‘We intentionally built Snapchat differently than traditional social media platforms to be a place for people to connect with their real friends and offer in-app mental health resources, including on suicide prevention for Snapchatters in need,’ Snap spokesperson Katie Derkits told CNN.
‘Nothing is more important than the safety and wellbeing of our community and we are constantly exploring additional ways we can support Snapchatters.’
CJ went up to his room, messaged, ‘God’s speed’ to a friend and posted ‘Who turned out the light?’ on Facebook before shooting himself with a 22-caliber rifle.
The Dawley’s said they want to hold the social media companies accountable for pushing their addictive platforms onto children
The Dawleys said their son was a regular teen until he became engrossed with social media, an addiction they said led to the mental health issues that caused his suicide in 2015
SMVLC attorney Matthew Bergman, who is representing the Dawleys along with 20 other families filing wrongful death lawsuits against social media companies, said the lawsuits are not about winning money, but about holding the tech giants responsible.
‘The only way to force [social media companies] to change their dangerous but highly profitable algorithms is to change their economic calculus by making them pay the true costs that their dangerous products have inflicted on families such as the Dawleys,’ Bergman told CNN.
‘When faced with similar instances of outrageous misconduct by product manufacturers, juries have awarded tens of millions of dollars in compensatory damages and imposed billion-dollar punitive damage awards. I have every reason to anticipate a jury, after fairly evaluating all the evidence, could render a similar judgment in this case.’
Donna added: ‘[This lawsuit] is not about winning or losing. We’re all losing right now. But if we can get them to change the algorithm for one child – if one child is saved – then it’s been worth it.’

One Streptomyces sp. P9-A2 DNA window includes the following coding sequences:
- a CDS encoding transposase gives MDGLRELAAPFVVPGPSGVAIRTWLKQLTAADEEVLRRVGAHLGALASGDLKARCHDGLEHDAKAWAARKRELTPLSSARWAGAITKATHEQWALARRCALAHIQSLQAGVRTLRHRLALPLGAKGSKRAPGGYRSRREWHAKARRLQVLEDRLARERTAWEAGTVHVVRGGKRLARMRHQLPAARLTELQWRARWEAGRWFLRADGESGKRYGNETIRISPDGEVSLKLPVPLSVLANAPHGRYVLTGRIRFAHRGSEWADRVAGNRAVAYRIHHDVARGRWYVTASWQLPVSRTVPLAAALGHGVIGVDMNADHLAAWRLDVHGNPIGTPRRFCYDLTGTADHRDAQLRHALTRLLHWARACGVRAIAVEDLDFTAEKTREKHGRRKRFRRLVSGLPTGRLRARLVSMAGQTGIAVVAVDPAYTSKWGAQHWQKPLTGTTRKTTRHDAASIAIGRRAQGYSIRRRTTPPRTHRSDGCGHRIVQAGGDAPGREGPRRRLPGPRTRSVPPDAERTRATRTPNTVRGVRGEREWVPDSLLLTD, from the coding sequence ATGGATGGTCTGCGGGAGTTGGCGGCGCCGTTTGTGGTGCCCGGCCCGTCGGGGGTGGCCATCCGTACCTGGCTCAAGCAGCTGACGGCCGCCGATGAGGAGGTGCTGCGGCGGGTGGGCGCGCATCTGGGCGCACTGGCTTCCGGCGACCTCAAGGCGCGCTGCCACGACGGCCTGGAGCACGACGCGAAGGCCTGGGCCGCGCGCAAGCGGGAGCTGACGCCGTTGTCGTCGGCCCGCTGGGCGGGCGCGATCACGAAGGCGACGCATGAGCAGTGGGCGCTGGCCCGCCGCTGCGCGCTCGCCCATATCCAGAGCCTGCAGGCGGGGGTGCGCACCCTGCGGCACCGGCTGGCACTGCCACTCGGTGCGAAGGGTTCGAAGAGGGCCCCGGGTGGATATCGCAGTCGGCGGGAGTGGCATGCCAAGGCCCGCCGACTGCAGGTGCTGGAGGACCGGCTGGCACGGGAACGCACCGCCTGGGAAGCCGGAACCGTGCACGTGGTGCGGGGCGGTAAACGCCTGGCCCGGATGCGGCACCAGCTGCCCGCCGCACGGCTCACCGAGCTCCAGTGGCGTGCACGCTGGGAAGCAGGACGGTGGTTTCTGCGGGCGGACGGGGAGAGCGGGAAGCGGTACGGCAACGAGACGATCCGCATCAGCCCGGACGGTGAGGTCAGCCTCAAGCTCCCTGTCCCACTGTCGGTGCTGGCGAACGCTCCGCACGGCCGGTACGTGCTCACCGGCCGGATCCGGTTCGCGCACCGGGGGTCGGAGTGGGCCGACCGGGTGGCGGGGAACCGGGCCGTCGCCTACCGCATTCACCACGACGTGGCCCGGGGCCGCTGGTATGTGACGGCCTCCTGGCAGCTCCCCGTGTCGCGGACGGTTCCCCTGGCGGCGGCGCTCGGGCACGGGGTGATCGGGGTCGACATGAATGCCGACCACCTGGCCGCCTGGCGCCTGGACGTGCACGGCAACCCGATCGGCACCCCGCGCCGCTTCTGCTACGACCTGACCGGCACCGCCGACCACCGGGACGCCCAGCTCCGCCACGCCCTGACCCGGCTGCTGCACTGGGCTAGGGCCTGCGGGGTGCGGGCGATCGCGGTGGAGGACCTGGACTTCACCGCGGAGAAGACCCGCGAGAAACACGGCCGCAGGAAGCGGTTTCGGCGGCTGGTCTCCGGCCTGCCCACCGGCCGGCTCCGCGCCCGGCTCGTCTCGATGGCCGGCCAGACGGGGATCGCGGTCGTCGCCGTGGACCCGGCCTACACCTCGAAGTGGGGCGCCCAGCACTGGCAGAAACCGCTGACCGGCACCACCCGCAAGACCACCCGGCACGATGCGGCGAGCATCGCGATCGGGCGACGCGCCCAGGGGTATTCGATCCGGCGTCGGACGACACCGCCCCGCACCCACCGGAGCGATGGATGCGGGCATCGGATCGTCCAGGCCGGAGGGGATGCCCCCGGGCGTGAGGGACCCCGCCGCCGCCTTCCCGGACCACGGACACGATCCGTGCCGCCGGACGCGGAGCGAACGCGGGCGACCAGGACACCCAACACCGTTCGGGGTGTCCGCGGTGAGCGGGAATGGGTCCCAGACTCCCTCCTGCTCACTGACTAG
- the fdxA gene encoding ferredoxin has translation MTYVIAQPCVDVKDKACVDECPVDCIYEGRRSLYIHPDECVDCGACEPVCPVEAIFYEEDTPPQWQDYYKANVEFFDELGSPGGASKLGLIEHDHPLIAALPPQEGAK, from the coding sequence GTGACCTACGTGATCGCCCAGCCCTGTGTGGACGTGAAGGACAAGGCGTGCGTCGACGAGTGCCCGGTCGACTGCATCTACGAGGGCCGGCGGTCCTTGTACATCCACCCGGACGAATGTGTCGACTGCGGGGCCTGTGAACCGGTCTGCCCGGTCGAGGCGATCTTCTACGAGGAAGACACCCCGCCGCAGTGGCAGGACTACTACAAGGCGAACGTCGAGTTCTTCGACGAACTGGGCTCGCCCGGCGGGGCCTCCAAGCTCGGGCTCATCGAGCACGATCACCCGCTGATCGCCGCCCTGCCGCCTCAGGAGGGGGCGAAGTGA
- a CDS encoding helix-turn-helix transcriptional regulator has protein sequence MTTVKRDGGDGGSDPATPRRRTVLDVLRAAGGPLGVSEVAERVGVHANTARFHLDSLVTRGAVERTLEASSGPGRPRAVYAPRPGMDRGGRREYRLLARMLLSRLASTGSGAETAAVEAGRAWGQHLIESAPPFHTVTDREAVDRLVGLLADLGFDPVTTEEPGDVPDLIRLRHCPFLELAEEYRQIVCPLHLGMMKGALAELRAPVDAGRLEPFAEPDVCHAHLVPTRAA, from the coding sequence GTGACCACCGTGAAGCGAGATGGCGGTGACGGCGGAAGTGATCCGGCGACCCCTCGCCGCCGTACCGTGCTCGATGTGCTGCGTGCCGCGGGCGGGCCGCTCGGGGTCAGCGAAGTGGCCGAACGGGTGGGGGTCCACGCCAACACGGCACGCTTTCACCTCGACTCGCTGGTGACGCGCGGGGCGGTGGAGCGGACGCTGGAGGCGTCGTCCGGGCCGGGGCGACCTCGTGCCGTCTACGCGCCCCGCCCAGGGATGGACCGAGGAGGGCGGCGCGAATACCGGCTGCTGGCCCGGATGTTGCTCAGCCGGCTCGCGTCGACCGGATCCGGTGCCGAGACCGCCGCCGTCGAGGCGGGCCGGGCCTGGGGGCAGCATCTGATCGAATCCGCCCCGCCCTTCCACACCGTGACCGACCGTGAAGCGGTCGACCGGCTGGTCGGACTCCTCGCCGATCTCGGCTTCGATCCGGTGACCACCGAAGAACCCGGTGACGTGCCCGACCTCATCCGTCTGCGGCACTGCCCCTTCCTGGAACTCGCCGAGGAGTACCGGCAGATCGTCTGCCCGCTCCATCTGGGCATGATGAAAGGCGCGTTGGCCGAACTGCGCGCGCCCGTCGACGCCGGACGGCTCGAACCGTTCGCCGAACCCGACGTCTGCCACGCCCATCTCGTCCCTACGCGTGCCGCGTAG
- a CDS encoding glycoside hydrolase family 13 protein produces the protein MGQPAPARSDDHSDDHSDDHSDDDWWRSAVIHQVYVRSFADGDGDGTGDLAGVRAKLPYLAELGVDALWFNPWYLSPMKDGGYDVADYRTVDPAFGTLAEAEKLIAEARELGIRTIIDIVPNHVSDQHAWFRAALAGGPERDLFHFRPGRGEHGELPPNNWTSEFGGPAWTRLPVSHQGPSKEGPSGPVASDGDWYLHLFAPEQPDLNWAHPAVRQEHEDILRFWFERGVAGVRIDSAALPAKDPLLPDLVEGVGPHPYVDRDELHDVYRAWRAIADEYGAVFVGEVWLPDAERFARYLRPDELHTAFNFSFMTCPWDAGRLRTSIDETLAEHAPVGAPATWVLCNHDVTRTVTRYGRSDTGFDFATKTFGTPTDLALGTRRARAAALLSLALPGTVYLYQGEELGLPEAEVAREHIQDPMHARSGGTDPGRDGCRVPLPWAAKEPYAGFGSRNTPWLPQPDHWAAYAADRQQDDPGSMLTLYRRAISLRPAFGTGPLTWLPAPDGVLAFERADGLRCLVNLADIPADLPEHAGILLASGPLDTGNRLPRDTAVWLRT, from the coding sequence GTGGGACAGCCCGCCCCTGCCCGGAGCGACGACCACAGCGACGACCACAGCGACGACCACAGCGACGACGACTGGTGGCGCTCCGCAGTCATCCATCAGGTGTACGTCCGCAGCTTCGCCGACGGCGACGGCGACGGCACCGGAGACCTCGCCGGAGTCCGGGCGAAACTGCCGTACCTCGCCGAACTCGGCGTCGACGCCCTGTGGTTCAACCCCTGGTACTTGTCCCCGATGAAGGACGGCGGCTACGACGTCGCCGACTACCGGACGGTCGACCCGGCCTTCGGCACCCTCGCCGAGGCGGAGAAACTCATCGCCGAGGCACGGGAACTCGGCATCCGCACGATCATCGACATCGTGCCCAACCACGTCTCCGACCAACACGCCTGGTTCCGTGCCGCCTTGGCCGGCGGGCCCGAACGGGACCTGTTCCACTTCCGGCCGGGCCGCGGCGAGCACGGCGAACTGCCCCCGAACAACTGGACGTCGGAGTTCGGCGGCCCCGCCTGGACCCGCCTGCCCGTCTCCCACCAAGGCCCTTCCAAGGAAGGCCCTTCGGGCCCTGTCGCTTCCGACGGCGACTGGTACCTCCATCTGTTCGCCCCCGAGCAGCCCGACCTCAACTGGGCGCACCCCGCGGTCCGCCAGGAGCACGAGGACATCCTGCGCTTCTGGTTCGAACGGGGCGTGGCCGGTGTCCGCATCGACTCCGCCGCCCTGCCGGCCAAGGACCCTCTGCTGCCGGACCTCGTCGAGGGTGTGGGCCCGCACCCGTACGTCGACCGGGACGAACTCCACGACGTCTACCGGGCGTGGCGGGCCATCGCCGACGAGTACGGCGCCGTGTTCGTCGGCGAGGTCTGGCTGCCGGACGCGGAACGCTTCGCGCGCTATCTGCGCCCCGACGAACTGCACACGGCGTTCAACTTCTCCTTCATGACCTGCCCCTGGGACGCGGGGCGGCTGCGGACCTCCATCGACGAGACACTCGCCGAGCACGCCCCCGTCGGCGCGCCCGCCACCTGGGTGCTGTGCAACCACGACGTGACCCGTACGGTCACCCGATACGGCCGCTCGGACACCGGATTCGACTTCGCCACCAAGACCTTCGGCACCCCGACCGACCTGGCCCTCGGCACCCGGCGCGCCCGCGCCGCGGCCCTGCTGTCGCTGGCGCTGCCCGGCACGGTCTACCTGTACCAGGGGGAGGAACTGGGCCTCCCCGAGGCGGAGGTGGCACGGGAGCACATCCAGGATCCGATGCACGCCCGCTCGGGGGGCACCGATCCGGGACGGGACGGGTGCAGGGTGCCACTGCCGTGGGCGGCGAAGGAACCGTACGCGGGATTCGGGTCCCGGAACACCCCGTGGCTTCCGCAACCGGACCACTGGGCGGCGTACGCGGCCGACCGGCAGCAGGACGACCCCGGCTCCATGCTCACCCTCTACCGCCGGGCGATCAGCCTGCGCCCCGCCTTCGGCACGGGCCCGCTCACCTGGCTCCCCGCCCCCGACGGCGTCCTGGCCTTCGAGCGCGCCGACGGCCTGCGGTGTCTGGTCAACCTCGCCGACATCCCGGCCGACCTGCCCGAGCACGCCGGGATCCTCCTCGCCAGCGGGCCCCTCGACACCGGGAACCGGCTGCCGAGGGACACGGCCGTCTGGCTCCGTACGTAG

The Dawleys said they were inspired to file the lawsuit after Facebook whistleblower Frances Haugen’s revealed hundreds of leaked documents and memos last year that showed the company was aware of Instagram’s negative effect on teens’ mental heath.
The files, which were published by the Wall Street Journal, revealed the company was aware of the problem since 2019, with Facebook’s own research showing that young users were going through mental health declines using Instagram.
One message posted on an internal message board in March 2020 said the app revealed that 32 percent of girls said Instagram made them feel worse about their bodies if they were already having insecurities.
The families were motivated to file the suits following last year’s leak by Facebook whistleblower Frances Haugen, who revealed Facebook was long-aware of Instagram’s damaging effects on teens’ mental health
Meta put a stop to its Instagram Kids app following reports that the social media platform was well aware of the harmful effects Instagram was having on teens
Nearly two dozen other families have filed lawsuits against social media companies over the alleged negative impacts their children have suffered from the platforms
Another slide, from a 2019 presentation, said: ‘We make body image issues worse for one in three teen girls.